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Vaccinations: The benefits, the opposition, and the role of the health care provider

Uchenna Ibelo

posted December 30, 2015

The diseases that vaccines prevent can be dangerous, or even deadly. Vaccines reduce the risk of infection by working with the body’s natural defenses to help it safely develop immunity to disease.”1

The individual and population health benefits of vaccines have been clearly demonstrated the world over.  In low and middle income countries, vaccines have led to significant declines in the incidence of preventable diseases, such as pneumonia and polio, which in turn, have also led to declines in preventable deaths attributed to such diseases.  In high income countries, populations have remained relatively healthy, in part due to vaccines.

Despite the benefits, however, there still exist groups of people opposed to vaccinations.  Although the number is small relative to those in favour of vaccinations, the anti-vaccination movement is alive and well, very vocal, and at times very hostile.  Misinformation and fear-mongering has misinformed and misguided much of the arguments in the anti-vaccination movement.  However, the consequences of this are potentially detrimental.  For example, diseases that were all but eradicated, such as the measles, have re-emerged leading to outbreaks in some parts of North America and Europe.  Herd immunity has also been threatened.  Herd immunity occurs:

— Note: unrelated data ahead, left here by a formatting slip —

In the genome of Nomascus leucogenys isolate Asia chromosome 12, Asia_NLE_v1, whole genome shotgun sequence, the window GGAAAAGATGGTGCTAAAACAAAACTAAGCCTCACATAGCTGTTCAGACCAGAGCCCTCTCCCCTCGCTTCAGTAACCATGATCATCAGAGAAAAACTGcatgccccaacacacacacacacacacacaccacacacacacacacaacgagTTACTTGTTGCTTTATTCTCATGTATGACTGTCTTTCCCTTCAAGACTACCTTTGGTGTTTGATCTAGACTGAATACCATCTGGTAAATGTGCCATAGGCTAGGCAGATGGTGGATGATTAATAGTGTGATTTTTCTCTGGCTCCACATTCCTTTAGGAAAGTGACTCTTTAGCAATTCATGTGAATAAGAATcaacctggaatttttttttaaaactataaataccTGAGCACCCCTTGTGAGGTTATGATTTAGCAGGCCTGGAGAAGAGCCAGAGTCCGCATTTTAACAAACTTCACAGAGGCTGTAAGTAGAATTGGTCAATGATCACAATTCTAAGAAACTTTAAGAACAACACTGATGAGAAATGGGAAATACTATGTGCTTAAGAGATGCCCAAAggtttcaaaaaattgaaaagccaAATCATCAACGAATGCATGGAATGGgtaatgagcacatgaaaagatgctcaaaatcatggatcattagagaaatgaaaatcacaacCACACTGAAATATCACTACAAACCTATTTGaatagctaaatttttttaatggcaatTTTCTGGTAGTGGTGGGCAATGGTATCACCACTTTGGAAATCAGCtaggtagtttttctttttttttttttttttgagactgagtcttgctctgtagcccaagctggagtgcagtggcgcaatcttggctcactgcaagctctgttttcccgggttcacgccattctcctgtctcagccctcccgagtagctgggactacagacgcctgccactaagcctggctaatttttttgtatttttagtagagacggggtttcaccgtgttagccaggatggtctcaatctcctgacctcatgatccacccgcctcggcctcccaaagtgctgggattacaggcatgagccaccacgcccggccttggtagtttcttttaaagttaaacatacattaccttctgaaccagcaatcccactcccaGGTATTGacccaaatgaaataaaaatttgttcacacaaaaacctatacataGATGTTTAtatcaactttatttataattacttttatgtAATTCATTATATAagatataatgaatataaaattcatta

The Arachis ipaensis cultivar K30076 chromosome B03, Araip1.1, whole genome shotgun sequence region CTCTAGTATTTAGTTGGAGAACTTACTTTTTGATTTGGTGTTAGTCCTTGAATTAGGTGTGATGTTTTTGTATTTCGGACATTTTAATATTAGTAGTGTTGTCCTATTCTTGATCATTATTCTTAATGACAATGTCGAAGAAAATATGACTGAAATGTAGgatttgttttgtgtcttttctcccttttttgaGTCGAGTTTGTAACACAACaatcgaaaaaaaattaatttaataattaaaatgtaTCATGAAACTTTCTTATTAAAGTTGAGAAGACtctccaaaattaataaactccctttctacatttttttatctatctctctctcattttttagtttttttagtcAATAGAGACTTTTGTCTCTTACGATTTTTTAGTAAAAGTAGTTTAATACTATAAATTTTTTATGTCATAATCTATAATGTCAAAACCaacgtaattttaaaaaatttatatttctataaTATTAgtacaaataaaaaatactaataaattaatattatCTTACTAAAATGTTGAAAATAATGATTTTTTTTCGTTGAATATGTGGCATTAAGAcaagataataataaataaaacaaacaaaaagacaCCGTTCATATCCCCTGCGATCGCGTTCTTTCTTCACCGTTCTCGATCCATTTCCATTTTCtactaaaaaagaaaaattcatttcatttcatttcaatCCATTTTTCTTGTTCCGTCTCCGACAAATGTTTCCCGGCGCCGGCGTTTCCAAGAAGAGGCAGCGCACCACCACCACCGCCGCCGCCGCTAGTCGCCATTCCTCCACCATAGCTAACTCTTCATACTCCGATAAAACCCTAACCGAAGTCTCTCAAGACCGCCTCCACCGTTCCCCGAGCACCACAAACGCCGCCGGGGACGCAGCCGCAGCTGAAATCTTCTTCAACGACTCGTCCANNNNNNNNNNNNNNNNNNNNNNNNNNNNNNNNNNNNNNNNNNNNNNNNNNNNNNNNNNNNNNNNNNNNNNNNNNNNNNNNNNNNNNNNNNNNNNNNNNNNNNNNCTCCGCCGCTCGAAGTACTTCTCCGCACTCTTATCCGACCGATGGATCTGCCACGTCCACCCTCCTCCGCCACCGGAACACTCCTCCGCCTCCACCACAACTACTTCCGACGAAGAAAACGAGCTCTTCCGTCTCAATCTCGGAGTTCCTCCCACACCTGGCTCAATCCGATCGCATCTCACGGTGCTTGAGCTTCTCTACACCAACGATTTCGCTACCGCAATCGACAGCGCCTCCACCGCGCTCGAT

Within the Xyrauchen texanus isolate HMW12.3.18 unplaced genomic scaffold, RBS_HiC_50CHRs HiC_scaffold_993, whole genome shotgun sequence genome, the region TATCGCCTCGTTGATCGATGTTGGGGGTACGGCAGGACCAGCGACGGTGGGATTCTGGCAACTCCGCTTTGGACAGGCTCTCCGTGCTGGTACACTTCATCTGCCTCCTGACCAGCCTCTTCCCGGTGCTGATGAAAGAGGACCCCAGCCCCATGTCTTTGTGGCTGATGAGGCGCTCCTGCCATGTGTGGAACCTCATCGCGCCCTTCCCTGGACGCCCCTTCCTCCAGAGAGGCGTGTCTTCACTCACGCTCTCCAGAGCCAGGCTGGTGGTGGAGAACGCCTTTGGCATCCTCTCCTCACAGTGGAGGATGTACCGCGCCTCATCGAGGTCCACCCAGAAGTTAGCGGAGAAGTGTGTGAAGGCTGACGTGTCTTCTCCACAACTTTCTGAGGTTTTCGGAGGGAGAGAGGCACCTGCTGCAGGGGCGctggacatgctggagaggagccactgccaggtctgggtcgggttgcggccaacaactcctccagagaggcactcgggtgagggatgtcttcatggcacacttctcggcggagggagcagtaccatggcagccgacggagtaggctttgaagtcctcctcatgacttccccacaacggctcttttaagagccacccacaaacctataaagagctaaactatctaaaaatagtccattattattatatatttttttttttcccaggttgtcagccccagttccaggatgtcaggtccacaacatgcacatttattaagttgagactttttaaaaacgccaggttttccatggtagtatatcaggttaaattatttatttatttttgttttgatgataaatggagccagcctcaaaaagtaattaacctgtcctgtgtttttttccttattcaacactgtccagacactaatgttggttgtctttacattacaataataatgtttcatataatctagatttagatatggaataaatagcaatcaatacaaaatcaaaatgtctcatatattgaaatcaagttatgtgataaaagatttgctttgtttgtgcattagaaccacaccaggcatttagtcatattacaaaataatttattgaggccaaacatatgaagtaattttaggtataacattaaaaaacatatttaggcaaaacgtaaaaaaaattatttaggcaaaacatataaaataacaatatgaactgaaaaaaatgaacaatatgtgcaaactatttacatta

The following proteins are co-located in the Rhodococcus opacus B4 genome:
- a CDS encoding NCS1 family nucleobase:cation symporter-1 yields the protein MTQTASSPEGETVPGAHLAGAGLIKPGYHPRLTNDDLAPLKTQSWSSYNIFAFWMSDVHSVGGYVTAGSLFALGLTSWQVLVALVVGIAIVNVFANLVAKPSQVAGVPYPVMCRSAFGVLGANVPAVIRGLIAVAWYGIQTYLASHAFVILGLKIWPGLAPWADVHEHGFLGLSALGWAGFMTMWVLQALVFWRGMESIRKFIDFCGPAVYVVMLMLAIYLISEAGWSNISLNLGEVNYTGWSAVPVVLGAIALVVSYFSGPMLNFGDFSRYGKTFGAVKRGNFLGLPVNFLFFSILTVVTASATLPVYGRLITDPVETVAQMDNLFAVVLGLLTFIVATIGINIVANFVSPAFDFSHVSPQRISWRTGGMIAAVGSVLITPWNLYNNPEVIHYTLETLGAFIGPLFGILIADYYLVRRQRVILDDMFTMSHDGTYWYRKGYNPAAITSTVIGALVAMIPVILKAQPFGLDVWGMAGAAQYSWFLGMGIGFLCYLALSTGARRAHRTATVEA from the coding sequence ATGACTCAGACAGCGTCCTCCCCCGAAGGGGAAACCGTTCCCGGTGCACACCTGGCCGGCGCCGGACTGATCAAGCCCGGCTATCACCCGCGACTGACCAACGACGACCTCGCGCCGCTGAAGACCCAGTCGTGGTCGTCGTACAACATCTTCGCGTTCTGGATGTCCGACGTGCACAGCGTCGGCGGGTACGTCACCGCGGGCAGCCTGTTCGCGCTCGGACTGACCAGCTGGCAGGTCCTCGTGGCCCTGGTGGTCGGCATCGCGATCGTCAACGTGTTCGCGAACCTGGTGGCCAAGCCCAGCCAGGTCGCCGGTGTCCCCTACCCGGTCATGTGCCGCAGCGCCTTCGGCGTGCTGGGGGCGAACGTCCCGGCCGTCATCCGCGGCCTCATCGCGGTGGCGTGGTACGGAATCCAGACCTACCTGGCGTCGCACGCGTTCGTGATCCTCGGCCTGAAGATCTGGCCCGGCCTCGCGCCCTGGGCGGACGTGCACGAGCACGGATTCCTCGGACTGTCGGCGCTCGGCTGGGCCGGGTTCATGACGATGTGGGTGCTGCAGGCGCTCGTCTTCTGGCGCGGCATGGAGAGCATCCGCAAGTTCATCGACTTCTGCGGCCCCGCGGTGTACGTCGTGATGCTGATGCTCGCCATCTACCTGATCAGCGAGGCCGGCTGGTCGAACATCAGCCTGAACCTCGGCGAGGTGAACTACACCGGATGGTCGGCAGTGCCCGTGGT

“(w)hen a critical portion of a community is immunized against a contagious disease, most members of the community are protected against that disease because there is little opportunity for an outbreak. [Therefore], those who are not eligible for certain vaccines… get some protection because the spread of contagious disease is contained”2

Thus, by not vaccinating, herd immunity is put at risk, meaning that those who cannot be vaccinated, such as pregnant women, infants, and the immunocompromised, are put at risk for contracting diseases they previously would have been protected from.

Unless vaccinations become mandatory, at the end of the day it will always be the patient’s choice to vaccinate or not to vaccinate.  However, I believe it is of the utmost importance for the individual to really consider the implications of making the decision not to vaccinate.  I also believe that health care providers can play a pivotal role in this area.  Through discussions with patients who have misgivings and concerns about the vaccinations, health care providers can identify the patient’s gaps in knowledge about vaccines, work with patients to provide education that is appropriate and relevant to the patient’s concerns, and work with patient to enable them to make truly informed decisions regarding vaccinations.

 

References

1. Center for Disease Control and Prevention.  How Vaccines Prevent Diseases. (2015).  Retrieved from http://www.cdc.gov/vaccines/parents/vaccine-decision/prevent-diseases.html

2. US Department of Health and Human Services.  Community Immunity (“Herd Immunity”). (n.d.)  Retrieved from http://www.vaccines.gov/basics/protection/